I write most of my poems with irregular margins on both the left and right sides, and all things considered, it was easier to do the irregular margins with the manual typewriter (just move the carriage to the spot where you want to type, fine tuning with the spacebar if needed) than with MS Word.

With all of the (essential) talk about saving trees, I find it quietly ironic that when I type poems with MS Word, using the standard default formatting, it actually takes more paper to print the poems from MS Word than it did to type them on the manual typewriter. (On the typewriter I could get about 55 or 56 lines on a page, leaving margins at the top and bottom; with MS word, in standard formatting, I can get 45 lines on a page. I could, of course, tinker with the linespace formatting in MS Word, though as the space between lines shrinks the copy becomes harder to read.)

When I type poems on my computer, I can e-mail them to people. I can also send paper copies by paper mail. It takes longer, and costs a little money. (How much does internet service cost? How much does a computer cost?) Am I really in that much of a hurry to send someone something?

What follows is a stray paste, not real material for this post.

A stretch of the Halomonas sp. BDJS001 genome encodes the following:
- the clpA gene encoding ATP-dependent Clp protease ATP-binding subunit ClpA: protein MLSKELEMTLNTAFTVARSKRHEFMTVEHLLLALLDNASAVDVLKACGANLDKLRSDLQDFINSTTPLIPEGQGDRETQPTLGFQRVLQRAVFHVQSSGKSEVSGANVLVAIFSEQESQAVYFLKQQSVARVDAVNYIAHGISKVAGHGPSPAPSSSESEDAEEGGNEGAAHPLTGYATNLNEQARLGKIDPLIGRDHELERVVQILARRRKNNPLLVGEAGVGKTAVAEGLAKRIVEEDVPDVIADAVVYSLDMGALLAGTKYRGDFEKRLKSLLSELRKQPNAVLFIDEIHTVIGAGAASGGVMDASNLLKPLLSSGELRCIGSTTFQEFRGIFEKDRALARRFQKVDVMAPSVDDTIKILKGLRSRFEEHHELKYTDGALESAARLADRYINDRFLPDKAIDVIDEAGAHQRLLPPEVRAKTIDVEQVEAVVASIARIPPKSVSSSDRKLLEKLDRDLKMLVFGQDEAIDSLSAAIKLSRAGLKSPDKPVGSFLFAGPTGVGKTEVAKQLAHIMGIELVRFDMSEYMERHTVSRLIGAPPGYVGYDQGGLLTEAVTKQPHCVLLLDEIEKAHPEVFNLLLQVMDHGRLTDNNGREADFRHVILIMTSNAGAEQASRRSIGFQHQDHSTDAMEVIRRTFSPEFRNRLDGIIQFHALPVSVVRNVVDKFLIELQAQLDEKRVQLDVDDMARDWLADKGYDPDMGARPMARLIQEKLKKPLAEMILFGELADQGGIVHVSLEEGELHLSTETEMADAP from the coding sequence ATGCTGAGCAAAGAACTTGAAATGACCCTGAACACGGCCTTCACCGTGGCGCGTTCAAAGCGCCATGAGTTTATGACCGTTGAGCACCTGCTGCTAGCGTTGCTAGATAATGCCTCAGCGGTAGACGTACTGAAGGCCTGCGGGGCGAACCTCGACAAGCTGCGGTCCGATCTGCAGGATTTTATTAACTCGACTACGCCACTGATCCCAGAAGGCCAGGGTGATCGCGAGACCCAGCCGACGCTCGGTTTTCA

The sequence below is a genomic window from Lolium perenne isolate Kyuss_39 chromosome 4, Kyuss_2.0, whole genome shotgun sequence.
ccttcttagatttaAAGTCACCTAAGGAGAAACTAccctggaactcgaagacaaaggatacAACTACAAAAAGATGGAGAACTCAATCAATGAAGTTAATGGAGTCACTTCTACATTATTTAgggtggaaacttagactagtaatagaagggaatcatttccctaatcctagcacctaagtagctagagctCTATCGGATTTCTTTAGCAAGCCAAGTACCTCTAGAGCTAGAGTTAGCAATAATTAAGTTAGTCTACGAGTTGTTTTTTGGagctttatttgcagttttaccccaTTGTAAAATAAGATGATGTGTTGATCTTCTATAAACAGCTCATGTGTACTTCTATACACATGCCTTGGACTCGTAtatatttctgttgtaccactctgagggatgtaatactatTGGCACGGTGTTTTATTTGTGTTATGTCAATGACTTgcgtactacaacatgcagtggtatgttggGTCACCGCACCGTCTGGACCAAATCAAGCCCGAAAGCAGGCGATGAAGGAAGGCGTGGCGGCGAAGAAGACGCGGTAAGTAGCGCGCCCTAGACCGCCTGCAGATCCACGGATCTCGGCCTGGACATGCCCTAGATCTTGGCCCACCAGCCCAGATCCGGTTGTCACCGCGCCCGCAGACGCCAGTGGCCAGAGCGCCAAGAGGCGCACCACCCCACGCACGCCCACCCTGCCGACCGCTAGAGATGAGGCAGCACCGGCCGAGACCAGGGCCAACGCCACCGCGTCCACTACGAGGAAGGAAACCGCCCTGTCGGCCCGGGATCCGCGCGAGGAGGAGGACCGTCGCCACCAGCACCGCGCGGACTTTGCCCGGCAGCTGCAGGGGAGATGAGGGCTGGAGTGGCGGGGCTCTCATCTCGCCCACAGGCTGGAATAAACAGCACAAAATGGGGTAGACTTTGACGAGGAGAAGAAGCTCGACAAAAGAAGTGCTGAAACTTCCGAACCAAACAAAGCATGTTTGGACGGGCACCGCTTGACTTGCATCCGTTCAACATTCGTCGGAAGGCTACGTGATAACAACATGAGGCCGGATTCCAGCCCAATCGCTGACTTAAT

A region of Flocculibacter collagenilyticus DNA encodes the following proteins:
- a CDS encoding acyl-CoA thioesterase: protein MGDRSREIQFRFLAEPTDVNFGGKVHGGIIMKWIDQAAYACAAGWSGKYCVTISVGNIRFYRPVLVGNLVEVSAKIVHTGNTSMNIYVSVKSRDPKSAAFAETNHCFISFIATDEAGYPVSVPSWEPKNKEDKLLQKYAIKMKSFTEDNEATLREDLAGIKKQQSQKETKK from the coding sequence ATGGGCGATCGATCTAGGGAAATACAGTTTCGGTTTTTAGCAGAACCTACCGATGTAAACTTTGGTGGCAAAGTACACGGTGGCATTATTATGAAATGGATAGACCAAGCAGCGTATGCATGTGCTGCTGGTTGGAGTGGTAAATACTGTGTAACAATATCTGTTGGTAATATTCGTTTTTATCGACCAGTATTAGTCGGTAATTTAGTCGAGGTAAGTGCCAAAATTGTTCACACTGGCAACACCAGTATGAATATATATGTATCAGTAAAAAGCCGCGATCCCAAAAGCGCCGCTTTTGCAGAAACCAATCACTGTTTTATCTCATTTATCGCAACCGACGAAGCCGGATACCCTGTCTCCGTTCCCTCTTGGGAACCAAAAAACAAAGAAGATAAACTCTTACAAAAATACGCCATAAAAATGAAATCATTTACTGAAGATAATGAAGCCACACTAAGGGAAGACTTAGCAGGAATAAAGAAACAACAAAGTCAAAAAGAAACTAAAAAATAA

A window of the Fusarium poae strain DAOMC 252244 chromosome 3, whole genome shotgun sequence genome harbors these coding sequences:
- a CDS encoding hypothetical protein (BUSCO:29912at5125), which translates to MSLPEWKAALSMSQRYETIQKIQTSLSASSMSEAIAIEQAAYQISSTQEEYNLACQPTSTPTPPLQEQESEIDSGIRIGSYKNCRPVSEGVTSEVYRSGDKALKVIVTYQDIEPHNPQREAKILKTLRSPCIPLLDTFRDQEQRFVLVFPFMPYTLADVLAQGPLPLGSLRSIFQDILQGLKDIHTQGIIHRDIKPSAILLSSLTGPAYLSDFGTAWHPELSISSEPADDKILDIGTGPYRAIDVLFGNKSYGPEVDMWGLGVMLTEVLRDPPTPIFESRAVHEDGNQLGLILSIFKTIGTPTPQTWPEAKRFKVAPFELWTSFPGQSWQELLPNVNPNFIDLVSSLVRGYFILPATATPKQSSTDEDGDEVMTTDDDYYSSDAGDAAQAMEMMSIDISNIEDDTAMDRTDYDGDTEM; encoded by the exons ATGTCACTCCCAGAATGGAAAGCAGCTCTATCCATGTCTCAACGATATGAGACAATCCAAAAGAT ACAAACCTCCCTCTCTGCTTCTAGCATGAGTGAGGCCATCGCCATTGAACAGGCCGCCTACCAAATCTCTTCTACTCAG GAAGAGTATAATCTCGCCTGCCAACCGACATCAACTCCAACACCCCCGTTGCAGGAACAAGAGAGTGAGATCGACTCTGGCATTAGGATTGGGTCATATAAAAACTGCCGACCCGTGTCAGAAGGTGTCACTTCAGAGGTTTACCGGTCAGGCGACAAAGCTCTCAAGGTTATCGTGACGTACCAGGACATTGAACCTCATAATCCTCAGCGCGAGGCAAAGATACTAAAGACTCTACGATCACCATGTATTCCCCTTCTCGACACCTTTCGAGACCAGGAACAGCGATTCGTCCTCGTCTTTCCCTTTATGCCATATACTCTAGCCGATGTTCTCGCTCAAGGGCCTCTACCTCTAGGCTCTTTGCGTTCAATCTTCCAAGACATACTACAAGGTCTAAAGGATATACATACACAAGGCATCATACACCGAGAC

Paper doesn't crash. It can, of course, catch fire, be damaged by water, blow away in the wind. Though not usually without warning. I've sat typing at a computer that suddenly went dead. (Total crash, permanently dead.) On the other hand, never once when I've been writing in a paper notebook has it suddenly burst into flames.


I'm not dogmatic about paper vs. computers. Each has its advantages. Each is a tool. (Here I am writing this in this blog. This blog is, among other things, a tool.)

The panelists at the DIY/Craft Culture panel handed out a (paper) handout, with (in addition to short bio notes about the panel members) a list of questions related in one way or another to the panel topic, and relevant quotes from a couple of other sources. Here's a little of what was in the handout:

Some questions

Why are there (still) books?
Why are there (still) handcrafted books?
What is a book (for)?
What does letterpress mean now that's similar/different from what it has meant in the past?
What advantages, if any, does a physically published book offer over its digital version?